Detroit Performs | Cass Technical High School Drama Department
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"In theater, you’re forced to think beyond your own limitations, beyond yourself. Having a climate where you can do that is essential. When you don’t have that, you’re stuck in a box."
For director and former Cass Tech Theater Department head, Mrs. Marilyn G. McCormick (“MC” to many who know her), theater is a space where transformation can happen.
“You start with nothing but maybe a piece of paper and some words on it, and you can create a whole new self a whole new world, a whole new existence.”
“The Experience Up From the Ashes” a musical written and performed by McCormick’s performing arts students at Cass Technical High School in 2014 exemplified that. That year, arson fires damaged parts of the Heidelberg Project—Tyree Guyton’s art installation project in Detroit’s east side.
From those ashes, the students found inspiration to write songs and a script based on the houses that once stood there, turning their ideas it into a full-fledged production.
Since the musical’s run ended, many of the students involved in the production have graduated and moved on to their next chapter. For Mrs. McCormick, some things have changed, but her belief in the power of theater and its importance for Detroit’s youth remains a constant.
In 2016, Mrs. McCormick officially retired from Cass Technical High School, the same place where she started her teaching career in the 1970s.
At the end of her closing show in May, students and faculty commemorated her nearly 40 years of service by renaming the school’s Black Box Theater in her honor, carrying out the sign they would proudly hang over its entrance.
McCormick said she’s still in shock at the honor. “To me, it just means something I did must have been right. I don’t know what, but somewhere in my life, somehow, I did something right that people thought was lasting…I have three grandsons, and I hope one day, they’ll be able to go into that building and see that, and say, Wow, that’s what we’re about’.”
“If I’ve ever doubted the value or respect for what I’ve done,” McCormick said, “this validated that it is good, that it is right. It makes a difference.”
That same month, McCormick also discovered that her current and former students nominated her for the Excellence in Theatre Education Award. Out of a pool of 1,100 entrants, she’d been selected as the winner. She was then told that she would have to travel to New York to be honored at the Tony Awards that June.
At the awards ceremony, the experience felt surreal: “I kept thinking, ‘Am I walking, am I breathing, am I okay’? It was like being in a tornado. Things were spinning, and my son just kept saying, ‘Smile and nod.’”
McCormick was shoulder to shoulder with theater legends, including Hamilton creator, Lin-Manuel Miranda. “He came up to me and he said, ‘I want to thank you for being a teacher. If it wasn’t for a teacher, I wouldn’t be doing what I’m doing’.”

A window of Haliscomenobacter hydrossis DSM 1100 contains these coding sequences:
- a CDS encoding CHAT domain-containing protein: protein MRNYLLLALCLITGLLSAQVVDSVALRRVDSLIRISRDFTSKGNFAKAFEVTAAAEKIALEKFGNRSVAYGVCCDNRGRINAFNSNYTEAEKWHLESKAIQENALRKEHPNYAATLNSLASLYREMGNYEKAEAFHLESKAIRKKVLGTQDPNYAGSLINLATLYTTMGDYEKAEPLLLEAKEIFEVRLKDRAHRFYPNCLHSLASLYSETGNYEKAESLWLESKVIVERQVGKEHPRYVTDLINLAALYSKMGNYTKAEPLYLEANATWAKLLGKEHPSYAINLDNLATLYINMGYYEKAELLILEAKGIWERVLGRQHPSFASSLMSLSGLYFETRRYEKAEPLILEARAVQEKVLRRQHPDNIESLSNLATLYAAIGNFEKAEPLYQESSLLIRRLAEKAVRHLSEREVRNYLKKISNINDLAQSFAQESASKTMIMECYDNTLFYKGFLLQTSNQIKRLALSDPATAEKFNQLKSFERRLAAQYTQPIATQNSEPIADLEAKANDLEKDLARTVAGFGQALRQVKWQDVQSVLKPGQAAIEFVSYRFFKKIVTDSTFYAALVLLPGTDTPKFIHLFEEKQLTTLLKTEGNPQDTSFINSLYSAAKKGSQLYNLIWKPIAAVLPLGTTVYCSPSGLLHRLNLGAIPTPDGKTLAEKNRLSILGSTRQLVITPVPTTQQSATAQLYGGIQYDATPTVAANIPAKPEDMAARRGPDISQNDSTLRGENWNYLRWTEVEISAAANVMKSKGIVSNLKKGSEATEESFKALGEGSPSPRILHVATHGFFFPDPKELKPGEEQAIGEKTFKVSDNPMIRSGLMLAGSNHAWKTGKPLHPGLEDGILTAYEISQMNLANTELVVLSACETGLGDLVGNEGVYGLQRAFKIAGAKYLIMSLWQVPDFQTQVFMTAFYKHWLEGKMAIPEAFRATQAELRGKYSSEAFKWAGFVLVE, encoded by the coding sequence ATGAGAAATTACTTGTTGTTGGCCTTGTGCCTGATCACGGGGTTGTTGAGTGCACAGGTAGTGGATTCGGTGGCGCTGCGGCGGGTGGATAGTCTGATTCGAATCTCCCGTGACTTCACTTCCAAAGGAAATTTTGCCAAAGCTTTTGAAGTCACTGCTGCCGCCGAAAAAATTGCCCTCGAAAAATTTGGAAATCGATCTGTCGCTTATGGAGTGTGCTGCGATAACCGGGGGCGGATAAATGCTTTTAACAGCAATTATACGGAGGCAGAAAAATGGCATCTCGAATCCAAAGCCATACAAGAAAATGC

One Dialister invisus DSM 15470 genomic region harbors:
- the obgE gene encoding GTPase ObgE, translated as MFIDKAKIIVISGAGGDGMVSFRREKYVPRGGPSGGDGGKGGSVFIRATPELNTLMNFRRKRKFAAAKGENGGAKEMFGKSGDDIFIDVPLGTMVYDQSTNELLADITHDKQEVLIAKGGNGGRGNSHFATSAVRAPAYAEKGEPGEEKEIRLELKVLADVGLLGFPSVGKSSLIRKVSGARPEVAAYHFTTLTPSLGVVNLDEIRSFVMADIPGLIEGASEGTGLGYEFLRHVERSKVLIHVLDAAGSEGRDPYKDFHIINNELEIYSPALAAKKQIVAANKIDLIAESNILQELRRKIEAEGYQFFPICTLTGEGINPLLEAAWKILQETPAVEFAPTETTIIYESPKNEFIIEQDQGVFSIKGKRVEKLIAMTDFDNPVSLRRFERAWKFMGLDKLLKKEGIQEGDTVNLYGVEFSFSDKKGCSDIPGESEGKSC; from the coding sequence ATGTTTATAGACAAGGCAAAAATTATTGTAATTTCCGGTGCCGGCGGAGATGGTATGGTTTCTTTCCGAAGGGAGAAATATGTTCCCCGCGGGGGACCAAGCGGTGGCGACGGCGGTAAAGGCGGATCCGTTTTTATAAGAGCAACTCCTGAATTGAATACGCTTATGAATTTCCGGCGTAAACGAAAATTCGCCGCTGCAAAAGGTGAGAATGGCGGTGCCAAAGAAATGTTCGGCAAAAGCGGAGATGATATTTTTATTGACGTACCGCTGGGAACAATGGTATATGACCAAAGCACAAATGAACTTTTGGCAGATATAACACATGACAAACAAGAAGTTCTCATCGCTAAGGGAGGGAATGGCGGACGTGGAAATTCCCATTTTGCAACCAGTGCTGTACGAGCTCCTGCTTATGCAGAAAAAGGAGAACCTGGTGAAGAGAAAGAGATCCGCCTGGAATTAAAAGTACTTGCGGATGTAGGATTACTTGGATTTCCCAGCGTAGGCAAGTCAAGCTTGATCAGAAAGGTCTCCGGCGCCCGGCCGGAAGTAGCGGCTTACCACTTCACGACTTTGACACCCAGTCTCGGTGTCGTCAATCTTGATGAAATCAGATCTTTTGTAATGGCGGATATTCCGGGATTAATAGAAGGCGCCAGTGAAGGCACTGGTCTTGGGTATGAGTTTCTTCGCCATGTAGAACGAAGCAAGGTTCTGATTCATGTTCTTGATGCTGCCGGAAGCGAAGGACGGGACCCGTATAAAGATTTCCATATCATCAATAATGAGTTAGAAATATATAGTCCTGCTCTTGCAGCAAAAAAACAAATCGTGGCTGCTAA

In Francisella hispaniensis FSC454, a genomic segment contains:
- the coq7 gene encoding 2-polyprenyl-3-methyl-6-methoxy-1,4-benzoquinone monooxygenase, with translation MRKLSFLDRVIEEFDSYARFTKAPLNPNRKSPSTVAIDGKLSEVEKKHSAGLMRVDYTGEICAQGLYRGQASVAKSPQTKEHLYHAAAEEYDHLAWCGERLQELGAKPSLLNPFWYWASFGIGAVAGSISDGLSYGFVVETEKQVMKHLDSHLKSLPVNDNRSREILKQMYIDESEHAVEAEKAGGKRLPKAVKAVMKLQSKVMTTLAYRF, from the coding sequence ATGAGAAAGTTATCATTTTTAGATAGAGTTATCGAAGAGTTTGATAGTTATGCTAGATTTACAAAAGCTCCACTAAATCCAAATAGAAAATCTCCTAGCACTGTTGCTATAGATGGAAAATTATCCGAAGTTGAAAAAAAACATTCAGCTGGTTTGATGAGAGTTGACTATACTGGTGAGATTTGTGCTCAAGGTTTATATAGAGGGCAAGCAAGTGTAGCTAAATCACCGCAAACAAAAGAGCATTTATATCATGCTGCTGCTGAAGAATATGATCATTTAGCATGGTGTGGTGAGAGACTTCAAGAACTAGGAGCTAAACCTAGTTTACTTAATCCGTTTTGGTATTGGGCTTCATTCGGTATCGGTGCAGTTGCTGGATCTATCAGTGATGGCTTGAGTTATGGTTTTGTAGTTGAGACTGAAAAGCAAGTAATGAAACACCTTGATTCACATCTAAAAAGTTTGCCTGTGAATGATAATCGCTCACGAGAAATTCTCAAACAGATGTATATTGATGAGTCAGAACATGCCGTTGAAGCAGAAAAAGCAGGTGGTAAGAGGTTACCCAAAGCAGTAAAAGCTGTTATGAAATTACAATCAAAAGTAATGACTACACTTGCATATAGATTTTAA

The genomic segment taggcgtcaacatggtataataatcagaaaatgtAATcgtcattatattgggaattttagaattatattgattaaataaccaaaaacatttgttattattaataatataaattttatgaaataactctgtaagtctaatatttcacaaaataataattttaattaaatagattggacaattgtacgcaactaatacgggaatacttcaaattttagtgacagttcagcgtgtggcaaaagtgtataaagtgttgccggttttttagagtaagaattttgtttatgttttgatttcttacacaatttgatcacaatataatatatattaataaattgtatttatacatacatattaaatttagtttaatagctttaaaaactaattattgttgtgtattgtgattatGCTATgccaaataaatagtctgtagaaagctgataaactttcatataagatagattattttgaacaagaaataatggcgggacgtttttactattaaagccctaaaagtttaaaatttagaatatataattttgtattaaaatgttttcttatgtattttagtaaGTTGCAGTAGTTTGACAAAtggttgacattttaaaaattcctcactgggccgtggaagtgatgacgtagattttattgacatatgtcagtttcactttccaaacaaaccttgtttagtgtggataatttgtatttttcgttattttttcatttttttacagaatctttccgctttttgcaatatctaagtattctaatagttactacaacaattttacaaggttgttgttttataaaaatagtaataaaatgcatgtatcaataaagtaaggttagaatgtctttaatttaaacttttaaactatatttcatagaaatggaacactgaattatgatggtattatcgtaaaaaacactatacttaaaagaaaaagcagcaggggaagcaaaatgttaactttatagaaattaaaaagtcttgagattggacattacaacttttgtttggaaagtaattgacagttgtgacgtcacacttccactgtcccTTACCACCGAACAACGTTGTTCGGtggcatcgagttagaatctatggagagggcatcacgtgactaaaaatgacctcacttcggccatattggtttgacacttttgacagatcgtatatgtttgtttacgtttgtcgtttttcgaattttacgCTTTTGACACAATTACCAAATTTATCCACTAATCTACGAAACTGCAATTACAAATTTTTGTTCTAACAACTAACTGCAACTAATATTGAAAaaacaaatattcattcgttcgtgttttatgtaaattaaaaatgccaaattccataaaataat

McCormick is still pursuing her passion for theater and teaching students, now through a venture called BMA, an organization she co-founded in 2016 with two former Cass Tech theater students, Daniel Bellomy and Harron Atkins. The letters in BMA stand for the last names.
McCormick said BMA’s goal is to help develop a platform for actors in Detroit who want to pursue acting professionally.
“We have different kinds of organizational groups in the city. And then, they don’t know the next step—where do I go, how do I get into the industry? How do I keep working on my craft? BMA seeks to be that bridge between starting here and getting there.”
For McCormick’s former students who are in the industry, it also creates an opportunity for them to share information based on their experiences, and also foster projects they can work on between acting jobs.
When asked about her first experience with theater, McCormick recollects when her father took her to see 1776, a musical about the signing of the Declaration of Independence. The family was living in Pittsburgh at the time.
As a young child, she had trouble walking due to a birth defect. Seeing the musical was a transformative experience as it opened her eyes to what she describes as a perfect alternate universe. “Maybe on this planet, these legs don’t work too well. But there, I could be anything I want to be.”
According to McCormick, there is a need for more theater, especially in the Detroit school system, where arts programs are few and far between.
In a recent article by DJC Partner Chalkbeat Detroit, Erin Einhorn reports that out of 81 schools providing general education studies to students, 40 had no music or arts instruction.
“In theater, you’re forced to think beyond your own limitations, beyond yourself,” McCormick said. “Having a climate where you can do that is essential. When you don’t have that, you’re stuck in a box.
You may not ever leave the city, but look at where you can travel to mentally. Which goes back to my whole thing about not being able to walk for so long. I lived other places. I did live on the other side of the rainbow.”